On 20th May 2021, a cargo ship named X-Press Pearl caught fire off the coast of Colombo, Sri Lanka. It was carrying a consignment of chemicals and raw materials for cosmetics from Gujarat to Colombo.
Deemed Sri Lanka’s Worst Marine Ecological Disaster, this accident caused large quantities of fuel and hazardous nitric acid to be released into the ocean which led to the death of over 130 marine animals.
In December 2021, the ship’s Singapore-based operators decided to remove the wreckage of the ship from the ocean floor along with any debris and pollutants around it.
But no amount of salvaging will bring back the lost cargo.
For this reason, traders, contractors and shipping companies purchase a Marine Cargo Insurance policy to cover their losses in the event of unexpected maritime disasters.
Marine Cargo Insurance covers loss or damage to the insured merchandise while it is in transit by sea, rail, air, or even road. Through this policy, a ship’s cargo can be protected against risks like :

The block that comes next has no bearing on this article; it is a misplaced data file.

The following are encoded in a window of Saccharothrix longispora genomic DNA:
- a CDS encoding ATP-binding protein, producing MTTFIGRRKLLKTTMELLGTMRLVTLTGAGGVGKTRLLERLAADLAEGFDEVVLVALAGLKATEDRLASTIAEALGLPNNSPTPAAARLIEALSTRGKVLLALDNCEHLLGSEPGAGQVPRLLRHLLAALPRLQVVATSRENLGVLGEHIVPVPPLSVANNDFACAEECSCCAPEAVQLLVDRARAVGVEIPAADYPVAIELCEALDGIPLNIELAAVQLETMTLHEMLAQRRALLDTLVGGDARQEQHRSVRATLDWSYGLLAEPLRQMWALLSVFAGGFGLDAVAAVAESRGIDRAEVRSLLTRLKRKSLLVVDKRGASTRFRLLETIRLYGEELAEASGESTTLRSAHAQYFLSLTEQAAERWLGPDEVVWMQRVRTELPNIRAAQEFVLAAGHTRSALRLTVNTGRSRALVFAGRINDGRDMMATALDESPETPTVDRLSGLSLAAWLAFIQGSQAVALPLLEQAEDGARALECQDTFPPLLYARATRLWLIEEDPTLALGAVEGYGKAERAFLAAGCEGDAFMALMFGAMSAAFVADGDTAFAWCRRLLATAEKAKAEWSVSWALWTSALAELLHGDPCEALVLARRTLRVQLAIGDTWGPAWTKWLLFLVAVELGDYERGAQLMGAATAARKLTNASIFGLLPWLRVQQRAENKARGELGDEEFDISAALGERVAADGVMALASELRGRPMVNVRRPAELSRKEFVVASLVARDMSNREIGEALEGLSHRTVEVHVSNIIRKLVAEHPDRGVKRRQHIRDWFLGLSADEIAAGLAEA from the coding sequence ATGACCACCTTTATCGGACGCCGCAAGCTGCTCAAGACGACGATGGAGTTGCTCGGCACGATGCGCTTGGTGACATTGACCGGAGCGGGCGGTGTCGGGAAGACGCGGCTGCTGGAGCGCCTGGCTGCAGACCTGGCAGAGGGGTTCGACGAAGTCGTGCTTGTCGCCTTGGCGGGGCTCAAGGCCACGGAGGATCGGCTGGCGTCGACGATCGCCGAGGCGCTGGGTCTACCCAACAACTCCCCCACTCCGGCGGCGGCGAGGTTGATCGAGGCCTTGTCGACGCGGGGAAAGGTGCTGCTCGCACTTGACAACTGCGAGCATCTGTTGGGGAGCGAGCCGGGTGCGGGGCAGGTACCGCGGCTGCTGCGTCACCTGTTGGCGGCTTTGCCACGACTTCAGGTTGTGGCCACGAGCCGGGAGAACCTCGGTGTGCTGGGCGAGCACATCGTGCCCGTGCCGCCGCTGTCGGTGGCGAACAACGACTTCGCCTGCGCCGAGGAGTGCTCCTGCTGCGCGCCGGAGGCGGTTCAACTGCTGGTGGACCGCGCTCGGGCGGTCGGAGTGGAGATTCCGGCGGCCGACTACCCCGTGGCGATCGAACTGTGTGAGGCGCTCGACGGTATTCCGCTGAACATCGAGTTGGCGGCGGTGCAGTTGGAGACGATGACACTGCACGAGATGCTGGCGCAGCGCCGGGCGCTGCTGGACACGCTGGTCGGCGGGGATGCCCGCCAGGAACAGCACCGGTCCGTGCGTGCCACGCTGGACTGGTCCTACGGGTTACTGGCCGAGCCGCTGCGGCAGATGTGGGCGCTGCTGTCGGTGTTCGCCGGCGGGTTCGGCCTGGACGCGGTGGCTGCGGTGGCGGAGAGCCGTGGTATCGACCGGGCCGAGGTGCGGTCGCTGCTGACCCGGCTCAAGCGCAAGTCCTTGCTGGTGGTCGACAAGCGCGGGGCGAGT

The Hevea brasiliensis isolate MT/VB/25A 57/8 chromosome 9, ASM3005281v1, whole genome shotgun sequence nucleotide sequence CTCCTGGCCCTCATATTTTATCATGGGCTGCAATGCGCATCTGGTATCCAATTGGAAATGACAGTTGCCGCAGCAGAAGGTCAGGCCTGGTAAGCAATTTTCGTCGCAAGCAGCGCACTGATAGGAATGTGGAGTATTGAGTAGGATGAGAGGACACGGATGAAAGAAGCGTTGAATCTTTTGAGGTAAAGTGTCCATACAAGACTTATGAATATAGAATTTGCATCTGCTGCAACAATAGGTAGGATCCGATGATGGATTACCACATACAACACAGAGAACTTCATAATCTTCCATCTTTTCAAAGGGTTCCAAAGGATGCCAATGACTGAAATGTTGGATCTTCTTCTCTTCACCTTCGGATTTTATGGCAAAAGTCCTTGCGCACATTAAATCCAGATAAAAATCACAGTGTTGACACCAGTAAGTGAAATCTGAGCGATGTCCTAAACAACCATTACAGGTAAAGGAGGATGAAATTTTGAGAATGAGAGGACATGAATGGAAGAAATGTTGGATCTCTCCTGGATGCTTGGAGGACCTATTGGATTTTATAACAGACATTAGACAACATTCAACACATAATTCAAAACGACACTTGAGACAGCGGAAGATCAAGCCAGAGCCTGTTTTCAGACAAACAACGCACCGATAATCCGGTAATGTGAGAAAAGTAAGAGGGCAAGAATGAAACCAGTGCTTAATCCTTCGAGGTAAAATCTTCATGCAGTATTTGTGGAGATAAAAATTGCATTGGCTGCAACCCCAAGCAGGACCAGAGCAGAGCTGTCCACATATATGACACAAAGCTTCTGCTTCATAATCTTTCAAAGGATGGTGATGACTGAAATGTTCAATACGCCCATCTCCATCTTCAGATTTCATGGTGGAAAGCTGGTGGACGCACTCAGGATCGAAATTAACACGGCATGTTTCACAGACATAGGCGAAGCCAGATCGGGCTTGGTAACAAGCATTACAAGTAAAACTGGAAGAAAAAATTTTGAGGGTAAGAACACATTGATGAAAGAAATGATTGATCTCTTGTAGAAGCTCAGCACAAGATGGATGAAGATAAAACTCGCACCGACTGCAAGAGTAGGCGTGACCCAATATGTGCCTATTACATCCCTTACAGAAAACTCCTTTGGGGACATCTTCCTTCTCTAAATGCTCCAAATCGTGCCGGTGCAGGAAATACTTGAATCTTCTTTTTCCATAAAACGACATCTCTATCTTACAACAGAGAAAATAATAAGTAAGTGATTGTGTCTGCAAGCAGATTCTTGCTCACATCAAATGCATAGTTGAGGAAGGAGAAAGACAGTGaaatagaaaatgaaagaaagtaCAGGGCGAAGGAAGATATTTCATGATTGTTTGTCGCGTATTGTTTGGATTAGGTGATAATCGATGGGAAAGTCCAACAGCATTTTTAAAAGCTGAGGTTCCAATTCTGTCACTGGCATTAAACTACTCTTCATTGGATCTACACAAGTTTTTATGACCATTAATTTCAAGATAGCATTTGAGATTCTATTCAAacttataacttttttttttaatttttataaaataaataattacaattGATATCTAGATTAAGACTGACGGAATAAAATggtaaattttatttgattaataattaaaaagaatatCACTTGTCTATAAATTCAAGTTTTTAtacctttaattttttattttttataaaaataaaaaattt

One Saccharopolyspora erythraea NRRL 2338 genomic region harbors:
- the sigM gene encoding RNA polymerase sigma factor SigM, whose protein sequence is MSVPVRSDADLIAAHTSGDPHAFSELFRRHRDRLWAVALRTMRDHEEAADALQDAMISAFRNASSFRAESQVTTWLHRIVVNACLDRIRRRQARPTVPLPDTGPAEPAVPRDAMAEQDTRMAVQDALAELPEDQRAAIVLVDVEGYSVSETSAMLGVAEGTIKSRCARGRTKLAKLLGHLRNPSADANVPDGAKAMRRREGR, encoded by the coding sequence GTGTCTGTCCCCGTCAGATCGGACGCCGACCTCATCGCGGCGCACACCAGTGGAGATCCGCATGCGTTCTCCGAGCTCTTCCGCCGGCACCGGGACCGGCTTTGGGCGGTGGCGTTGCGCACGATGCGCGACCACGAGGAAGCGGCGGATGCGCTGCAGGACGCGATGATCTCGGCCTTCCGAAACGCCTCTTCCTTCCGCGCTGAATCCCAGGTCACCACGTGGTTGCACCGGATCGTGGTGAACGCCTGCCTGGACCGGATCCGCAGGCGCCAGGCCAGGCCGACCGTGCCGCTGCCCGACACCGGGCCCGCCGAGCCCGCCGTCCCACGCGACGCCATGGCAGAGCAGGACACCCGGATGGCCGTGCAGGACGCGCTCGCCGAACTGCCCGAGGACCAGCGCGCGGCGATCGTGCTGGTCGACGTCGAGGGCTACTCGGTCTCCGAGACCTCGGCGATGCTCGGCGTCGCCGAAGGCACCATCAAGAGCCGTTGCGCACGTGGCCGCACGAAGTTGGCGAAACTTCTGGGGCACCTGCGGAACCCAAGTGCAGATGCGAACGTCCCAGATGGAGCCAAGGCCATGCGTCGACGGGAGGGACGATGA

- Fire, explosion, lightning
- Capsizing, sinking, or grounding of the ship,
- Collisions, washing overboard, and jettisoning
- Piracy, or deliberate damage
- Water damage, theft, pilferage, and much more.
This kind of insurance is often necessary for exporters and importers to purchase and is integral to a seller’s agreement.
What’s more, any damage to the physical body of the ship can also be covered with the help of another insurance policy known as Marine Hull and Machinery Insurance. This policy covers loss or damage to the body of the insured vessel and the equipment attached to it.
While Marine Insurance may have helped cover the financial losses of the X-Press Pearl disaster, no such policy can help the ship operators with the serious legal action taken against them.
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